Welcome to the Spring edition of Hot Topics in Intellectual Property and Technology.

This is the second of our quarterly bulletins highlighting some topical developments in the UK in the areas of intellectual property and technology, contract, data privacy, trade secrets, and advertising and media. Succinct and relevant, this briefing will help you stay ahead of the game and ensure you are well positioned to take advantage of new opportunities.

Our intention is to alert you to upcoming legal developments, so we have kept detail to a minimum. We are happy to discuss any of the developments, and the implications for your business, in more detail. Feel free to call your usual Squire Sanders contact or any of the indi- viduals listed in this publication. You can also visit our Global Business IP and Technology Blog, which is a source of more comprehensive news and insight into legal issues of interest to the global intellectual property and technology community.

Some topical issues for Spring 2014 are:

Consumer Law Reform

New rules will apply to businesses selling to consumers in the  UK from 13 June 2014. On that date, the Consumer Contracts (Information, Cancellation and Additional Payments) Regulations 2013 come into force, implementing the EU Consumer Rights Directive in the UK. Traders selling to UK consumers will have to provide specified pre-contractual information, including about the right to cancel the transaction. Special rules will apply to online sales, including the need to make it clear to consumers (via an appropriately labelled click box) that they are entering into a payment obligation. Traders will need to review and update their website processes and terms and conditions of sale to reflect the new rules. This should be done prior to 13 June to ensure they are compliant when the changes take effect.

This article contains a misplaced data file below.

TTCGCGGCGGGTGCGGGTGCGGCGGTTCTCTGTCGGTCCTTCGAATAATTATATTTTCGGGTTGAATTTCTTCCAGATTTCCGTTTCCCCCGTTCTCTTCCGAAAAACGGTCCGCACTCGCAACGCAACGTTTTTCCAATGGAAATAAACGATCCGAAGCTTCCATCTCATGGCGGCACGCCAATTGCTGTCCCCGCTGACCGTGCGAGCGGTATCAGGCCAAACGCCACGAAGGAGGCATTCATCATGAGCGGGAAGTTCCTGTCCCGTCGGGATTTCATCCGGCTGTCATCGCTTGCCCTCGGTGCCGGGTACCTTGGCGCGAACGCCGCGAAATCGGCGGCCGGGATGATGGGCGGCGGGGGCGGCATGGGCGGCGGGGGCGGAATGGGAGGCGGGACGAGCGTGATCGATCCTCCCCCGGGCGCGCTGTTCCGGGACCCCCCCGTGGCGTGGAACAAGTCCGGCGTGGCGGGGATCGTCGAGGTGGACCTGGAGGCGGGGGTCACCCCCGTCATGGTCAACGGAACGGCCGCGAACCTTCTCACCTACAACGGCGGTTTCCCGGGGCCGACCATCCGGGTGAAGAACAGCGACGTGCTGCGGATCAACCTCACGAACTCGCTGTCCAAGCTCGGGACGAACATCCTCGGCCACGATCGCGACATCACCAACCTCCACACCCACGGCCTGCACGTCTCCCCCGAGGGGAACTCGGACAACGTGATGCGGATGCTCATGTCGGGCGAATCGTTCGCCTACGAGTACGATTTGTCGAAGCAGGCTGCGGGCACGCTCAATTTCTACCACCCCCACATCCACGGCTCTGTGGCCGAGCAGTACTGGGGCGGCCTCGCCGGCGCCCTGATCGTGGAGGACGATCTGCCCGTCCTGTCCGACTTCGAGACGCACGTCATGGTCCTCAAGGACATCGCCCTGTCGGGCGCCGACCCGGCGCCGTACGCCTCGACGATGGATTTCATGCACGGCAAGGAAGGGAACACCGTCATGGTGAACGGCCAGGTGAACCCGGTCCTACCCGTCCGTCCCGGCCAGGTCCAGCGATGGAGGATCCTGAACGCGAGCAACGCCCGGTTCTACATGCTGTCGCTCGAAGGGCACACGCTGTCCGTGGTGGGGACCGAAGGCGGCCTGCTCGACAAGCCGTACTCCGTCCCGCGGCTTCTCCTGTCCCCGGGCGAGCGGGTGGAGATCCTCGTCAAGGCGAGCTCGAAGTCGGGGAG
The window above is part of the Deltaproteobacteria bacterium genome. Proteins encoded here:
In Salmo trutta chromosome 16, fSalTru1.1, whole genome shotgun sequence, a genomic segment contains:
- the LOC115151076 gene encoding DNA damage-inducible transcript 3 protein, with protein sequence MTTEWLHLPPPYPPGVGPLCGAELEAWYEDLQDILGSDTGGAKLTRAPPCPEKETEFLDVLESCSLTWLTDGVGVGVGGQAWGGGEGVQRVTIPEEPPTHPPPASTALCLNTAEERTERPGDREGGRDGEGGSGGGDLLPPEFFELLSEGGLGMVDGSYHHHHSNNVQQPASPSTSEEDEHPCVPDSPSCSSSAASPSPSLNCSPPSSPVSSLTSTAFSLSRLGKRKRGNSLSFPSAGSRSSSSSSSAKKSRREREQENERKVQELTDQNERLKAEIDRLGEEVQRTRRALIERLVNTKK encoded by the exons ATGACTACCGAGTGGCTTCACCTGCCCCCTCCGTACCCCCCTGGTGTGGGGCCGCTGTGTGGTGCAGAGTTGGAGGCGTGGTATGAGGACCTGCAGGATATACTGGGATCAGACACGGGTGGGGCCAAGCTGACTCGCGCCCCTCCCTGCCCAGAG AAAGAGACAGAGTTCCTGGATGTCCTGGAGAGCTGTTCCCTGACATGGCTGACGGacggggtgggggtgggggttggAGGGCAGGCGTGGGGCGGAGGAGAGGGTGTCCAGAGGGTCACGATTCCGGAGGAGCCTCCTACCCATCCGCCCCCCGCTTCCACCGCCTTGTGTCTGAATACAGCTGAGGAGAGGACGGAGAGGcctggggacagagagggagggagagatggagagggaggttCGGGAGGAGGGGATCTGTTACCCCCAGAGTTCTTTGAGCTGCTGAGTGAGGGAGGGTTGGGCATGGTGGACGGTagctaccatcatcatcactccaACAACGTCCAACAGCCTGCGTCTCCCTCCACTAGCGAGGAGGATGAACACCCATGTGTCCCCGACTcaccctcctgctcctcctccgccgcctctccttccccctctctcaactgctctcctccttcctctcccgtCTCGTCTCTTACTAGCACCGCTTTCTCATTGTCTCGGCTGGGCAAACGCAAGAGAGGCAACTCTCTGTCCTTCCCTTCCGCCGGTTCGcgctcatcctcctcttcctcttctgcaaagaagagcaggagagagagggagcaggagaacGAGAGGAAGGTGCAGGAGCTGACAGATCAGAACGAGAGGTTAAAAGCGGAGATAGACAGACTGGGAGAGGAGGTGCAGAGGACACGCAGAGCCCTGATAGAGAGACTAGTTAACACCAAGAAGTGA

New Rights to Reproduce Copyright Works

The UK copyright system is set for a shake-up. On 1 June, reforms to the copyright exceptions will come into force. The exceptions specify what third parties may do in relation to copyright works without infringing copyright. The reforms will widen some of the existing exceptions, and introduce new exceptions allowing quotes and extracts to be freely used, and copies of works made for the purposes of caricature, parody and pastiche. Consumers will be able to make copies of films, books and music they have purchased or downloaded for their own private use. Consumers will also be given the right to ask the Secretary of State to order the removal of copy protection measures. These reforms are intended to benefit consumers and content creators. Rights-holders, however, are likely to be concerned about the potential for abuse and the difficulties in practical enforcement.

They should familiarise themselves with the exceptions as reformed and take prompt action to enforce their rights where they believe that anything being done with their work falls outside what is permitted by an exception. Read more on our Blog.

New .london Domain Name Launched

The new .london Internet domain name has gone on sale for the first time. Any individual or business with a presence or interest in London should consider registering a .london domain name. Over the next three months, applications will be accepted from anyone with an interest in London although a priority system   will operate, meaning that applications from individuals or businesses with a physical address in London and rights in a business or trading name will take priority over non-Londoners. From September, anyone may apply for a .london domain and names will be allocated on a first come, first served basis. Registrations will be renewable annually at a cost of around £50. There have been a large number of applications, with more than 50,000 expressions of interest registered before the sale began. Some iconic London based businesses have already successfully obtained registrations and their websites have gone live under the new domain. Other city-specific domains are expected to follow, including .nyc. Read more about the .london domain on our Blog.

Good News for Designers